Professor Katherine Hubbard‘s work is included in “Time Management Techniques” at the Whitney Museum of American Art. The exhibition, on view September 24 through January, showcases photography by artists who examined the medium’s relationship to time between 1968 and 2019. Drawn from the Whitney’s permanent collection, the exhibition features many recent acquisitions alongside works that have never before been exhibited. Each of the artists, despite employing vastly different techniques, aesthetics, and conceptual frameworks, works against the immediacy often associated with photography to reflect a passage of time that is slowed down, expanded, or nonlinear.
Some artists—including Darrel Ellis and Muriel Hasbun—employ a personal archive, reaching back into their individual and familial histories to challenge the way these stories are often told. Others use photography for its self-referential properties. Artists such as Blythe Bohnen and Katherine Hubbard record the duration and labor of making photographs, allowing the process to dictate the final form. Corin Hewitt and EJ Hill, among others, consider performance and photography together, using the image to both mark a moment and suggest the countless others that remain uncaptured. By making photographs that reflect on duration, the artists represented in this exhibition reveal time’s slipperiness. They articulate the artificial ways we attempt to divide, mark, and come to terms with time and its passing.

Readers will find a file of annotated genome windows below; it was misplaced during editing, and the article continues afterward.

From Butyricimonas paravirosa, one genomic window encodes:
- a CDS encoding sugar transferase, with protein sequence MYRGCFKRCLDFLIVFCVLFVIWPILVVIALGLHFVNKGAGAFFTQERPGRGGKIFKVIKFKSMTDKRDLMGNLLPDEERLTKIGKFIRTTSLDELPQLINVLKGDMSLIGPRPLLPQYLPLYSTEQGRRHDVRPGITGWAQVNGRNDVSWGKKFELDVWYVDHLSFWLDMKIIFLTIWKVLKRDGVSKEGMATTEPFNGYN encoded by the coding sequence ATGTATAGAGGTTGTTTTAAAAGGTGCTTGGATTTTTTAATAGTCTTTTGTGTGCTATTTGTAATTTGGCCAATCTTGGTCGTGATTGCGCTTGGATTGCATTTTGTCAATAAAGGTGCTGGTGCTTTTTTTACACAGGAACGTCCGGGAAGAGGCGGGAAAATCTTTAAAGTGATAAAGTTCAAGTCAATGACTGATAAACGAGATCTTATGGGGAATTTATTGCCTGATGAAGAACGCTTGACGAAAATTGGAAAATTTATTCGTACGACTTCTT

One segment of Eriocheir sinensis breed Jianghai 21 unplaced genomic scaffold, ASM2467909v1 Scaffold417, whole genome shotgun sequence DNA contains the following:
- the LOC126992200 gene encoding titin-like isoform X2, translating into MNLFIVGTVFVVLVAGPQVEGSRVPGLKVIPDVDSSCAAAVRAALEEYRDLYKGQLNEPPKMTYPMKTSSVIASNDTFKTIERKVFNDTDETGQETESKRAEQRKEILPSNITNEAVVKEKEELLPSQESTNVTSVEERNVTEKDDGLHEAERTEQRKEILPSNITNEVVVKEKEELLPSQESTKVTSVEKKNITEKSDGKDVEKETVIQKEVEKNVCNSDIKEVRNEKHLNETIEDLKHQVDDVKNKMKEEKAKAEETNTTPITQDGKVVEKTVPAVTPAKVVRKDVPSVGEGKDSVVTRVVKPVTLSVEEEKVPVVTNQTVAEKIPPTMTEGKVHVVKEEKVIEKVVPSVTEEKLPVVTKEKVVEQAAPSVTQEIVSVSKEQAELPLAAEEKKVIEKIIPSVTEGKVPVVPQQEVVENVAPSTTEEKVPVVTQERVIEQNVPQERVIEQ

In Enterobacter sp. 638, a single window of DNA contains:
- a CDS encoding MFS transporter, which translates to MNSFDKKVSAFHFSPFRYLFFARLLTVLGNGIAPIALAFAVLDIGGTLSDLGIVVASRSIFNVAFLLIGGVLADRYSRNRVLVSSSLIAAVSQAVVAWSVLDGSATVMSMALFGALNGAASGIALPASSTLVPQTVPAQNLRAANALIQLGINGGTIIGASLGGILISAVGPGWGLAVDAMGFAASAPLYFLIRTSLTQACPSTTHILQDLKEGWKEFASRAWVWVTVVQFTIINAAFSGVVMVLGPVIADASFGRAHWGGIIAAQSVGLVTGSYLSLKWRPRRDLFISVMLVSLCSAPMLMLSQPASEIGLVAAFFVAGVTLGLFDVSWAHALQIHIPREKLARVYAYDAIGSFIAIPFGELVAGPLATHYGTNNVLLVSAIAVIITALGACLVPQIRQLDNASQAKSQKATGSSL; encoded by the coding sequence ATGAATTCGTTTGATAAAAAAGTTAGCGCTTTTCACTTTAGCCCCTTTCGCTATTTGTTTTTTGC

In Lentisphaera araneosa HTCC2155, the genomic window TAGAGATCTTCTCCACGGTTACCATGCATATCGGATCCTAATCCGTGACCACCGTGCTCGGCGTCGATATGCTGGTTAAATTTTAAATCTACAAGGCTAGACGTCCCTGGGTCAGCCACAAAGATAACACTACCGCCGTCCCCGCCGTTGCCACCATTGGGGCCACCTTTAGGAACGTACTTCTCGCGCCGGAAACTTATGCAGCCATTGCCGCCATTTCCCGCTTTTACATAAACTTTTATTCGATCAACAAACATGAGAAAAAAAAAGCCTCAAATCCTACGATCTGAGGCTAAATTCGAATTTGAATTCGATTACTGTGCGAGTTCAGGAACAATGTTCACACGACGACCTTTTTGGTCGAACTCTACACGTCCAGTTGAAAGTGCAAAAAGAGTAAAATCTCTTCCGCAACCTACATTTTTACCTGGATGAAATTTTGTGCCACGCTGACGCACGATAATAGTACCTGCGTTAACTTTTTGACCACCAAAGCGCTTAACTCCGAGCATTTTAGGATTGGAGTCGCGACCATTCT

Image: Bend the rays more sharply (Photographic print made from a negative embedded in ice at increments of ten degrees between zero and ninety.) No. 3 of 10, 2016. Silver gelatin print, 16 x 20 inches